Platelet-rich plasma (PRP) is a potentially efficacious treatment for ankle osteoarthritis (OA), but its use has not been examined in high-quality studies. Systematic reviews show that PRP injections significantly decrease pain and improve function in patients with knee OA. Ankle OA is more common than hip or knee OA in the young active population; with a prevalence of 3.4%.
PRP injections in ankle OA are shown to be safe and improve quality of life over time, but no randomised controlled trial has been conducted. Our randomised controlled trial will evaluate the efficacy of PRP injections for symptom reduction and functional improvement, compared with placebo, in the treatment of ankle (talocrural) OA.
We will conduct the Platelet-Rich plasma Injection Management for Ankle OA study: a multicentre, randomised, placebo-controlled trial. One hundred patients suffering from ankle OA will be randomised into two treatment groups: PRP injection or placebo (saline) injection. Both groups will receive two injections of PRP or placebo at an interval of 6 weeks. Primary outcome is the American Orthopaedic Foot and Ankle Society score at 26 weeks. Secondary outcomes determined at several follow-up moments up to 5 years, include Ankle Osteoarthritis Score, Foot and Ankle Outcome Score, pain subscale of (0–40), Visual Analogue Scale score (0–100), Ankle Activity Score (0–10), subjective patient satisfaction Short Form Health Survey-36, Global Attainment Scaling and the EuroQol-5 dimensions-3 levels utility score. A cost-effectiveness analysis will be performed at 1 year.
The study is approved by the Medical Ethics Review Committee Amsterdam Medical Center, the Netherlands (ABR 2018–042, approved 23 July 2018) and registered in the Netherlands trial register (NTR7261). Results and new knowledge will be disseminated through the Dutch Arthritis Association (ReumaNederland), Dutch patient federation, conferences and published in a scientific peer-reviewed journal.
The treatment of chronic functional nausea or nausea due to functional dyspepsia in children is generally symptomatic. Moreover, these disorders pose a risk for worse psychosocial and health outcomes in children. Hypnotherapy (HT), by its ability to positively influence gastrointestinal and psychosocial functioning, may be an effective treatment for chronic nausea.
To test efficacy, this multicentre, parallel, randomised controlled, open label trial evaluates whether gut-directed HT is superior to standard medical treatment (SMT) for reducing nausea. The study will be conducted at eleven academic and non-academic hospitals across the Netherlands. A total of 100 children (8–18 years), fulfilling the Rome IV criteria for chronic idiopathic nausea or functional dyspepsia with prominent nausea, will be randomly allocated (1:1) to receive HT or SMT. Children allocated to the HT group will receive six sessions of HT during 3 months, while children allocated to the SMT group will receive six sessions of SMT+supportive therapy during the same period. The primary outcome will be the difference in the proportion of children with at least 50% reduction of nausea, compared with baseline at 12 months’ follow-up. Secondary outcomes include the changes in abdominal pain, dyspeptic symptoms, quality of life, anxiety, depression, school absences, parental absence of work, healthcare costs and adequate relief of symptoms, measured directly after treatment, 6 and 12 months’ follow-up. If HT proves effective for reducing nausea, it may become a new treatment strategy to treat children with chronic functional nausea or functional dyspepsia with prominent nausea.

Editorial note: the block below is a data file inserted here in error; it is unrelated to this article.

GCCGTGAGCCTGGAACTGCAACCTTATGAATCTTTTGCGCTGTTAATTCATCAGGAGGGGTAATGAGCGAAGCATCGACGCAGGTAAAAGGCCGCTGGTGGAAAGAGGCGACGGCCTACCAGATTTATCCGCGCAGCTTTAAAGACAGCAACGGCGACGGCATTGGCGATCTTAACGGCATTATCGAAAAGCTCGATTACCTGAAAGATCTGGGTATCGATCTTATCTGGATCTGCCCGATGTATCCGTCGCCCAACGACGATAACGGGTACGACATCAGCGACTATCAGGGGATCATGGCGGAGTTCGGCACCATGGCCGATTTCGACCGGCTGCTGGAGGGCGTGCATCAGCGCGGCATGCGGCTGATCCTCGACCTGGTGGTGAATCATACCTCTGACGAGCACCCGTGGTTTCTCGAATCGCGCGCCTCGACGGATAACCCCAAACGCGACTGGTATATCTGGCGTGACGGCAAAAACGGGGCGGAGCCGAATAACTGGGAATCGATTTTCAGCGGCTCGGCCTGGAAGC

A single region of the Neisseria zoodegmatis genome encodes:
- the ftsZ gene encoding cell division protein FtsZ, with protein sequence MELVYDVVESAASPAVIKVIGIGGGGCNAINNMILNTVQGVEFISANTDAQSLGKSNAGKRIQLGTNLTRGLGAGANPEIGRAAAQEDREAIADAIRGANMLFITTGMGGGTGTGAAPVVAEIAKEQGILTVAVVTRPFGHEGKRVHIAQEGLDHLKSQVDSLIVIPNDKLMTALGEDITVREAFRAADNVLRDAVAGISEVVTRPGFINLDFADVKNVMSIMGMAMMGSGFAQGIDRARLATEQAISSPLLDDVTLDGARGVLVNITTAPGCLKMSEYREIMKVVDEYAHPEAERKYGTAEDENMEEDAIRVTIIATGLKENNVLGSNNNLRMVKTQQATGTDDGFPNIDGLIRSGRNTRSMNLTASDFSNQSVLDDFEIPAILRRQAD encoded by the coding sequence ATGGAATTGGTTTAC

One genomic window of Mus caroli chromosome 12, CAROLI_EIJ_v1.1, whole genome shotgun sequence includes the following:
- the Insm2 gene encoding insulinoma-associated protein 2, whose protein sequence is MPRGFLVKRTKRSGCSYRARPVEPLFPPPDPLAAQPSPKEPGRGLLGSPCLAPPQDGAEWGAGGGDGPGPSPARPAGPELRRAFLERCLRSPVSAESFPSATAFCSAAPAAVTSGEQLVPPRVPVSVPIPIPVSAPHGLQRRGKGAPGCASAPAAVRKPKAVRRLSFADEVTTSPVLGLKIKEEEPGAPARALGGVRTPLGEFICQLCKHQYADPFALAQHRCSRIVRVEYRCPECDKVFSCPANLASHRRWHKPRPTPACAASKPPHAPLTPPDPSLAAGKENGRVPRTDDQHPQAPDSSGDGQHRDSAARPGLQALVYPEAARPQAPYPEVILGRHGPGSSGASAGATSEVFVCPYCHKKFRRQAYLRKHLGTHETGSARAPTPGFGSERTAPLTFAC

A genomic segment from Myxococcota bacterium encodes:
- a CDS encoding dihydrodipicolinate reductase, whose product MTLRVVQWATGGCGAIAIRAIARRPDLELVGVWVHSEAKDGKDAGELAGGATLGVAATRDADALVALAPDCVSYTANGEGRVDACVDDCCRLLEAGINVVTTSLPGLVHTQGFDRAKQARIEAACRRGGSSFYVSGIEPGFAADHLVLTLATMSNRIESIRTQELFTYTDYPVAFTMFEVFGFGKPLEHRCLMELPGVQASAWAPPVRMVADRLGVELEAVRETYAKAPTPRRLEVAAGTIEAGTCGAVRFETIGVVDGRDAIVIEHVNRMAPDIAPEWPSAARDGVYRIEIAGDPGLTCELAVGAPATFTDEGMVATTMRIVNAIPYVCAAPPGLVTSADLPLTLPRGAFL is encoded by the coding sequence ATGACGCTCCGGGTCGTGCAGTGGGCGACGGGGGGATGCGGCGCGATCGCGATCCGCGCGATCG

Results of the study will be publicly disclosed to the public, without any restrictions, in peer-reviewed journal and international conferences. The study is approved by the Medical Research Ethics Committees United (MEC-U) in the Netherlands.
To present the protocol of a systematic review and meta-analysis of the available evidence examining the association between sex hormones and type 2 diabetes risk in ageing men and women of African descent.
We shall conduct a comprehensive search of published studies that examined the association between sex hormones and type 2 diabetes risk in men and women aged ≥40 years from 01/01/1980 to 31/03/2018 with no language restriction. Databases to be searched include: PubMed, Scopus, Cochrane Library, Cumulative Index to Nursing and Allied Health, ISI Web of Science, Clinical Trial registries, Google Scholar and institutional websites such as the WHO, American Diabetes Association, International Diabetes Federation, World Diabetes Foundation, European Association for the Study of Diabetes, African Journal Online and ProQuest databases. This protocol is developed in accordance with the Preferred Reporting Items for Systematic Reviews and Meta-Analyses Protocols guidelines. Independent screening for eligible studies using defined criteria and data extraction, will be completed in duplicate. Discrepancies will be resolved by consensus or consultation with a third researcher. Risk of bias of included studies will be assessed by the appropriate Cochrane risk of bias tool. The overall association estimates will be pooled using appropriate meta-analytic techniques. Heterogeneity will be assessed using Cochrane Q statistic and the inconsistency index (I2). The random effects model will be used to calculate a pooled estimate.
No ethics clearance is required as no primary data will be collected. The systematic review and meta-analysis are part of a PhD project at WITS University (Johannesburg, South Africa) and results will be presented at conferences and published in a peer-review journal. The results will guide future population specific interventions.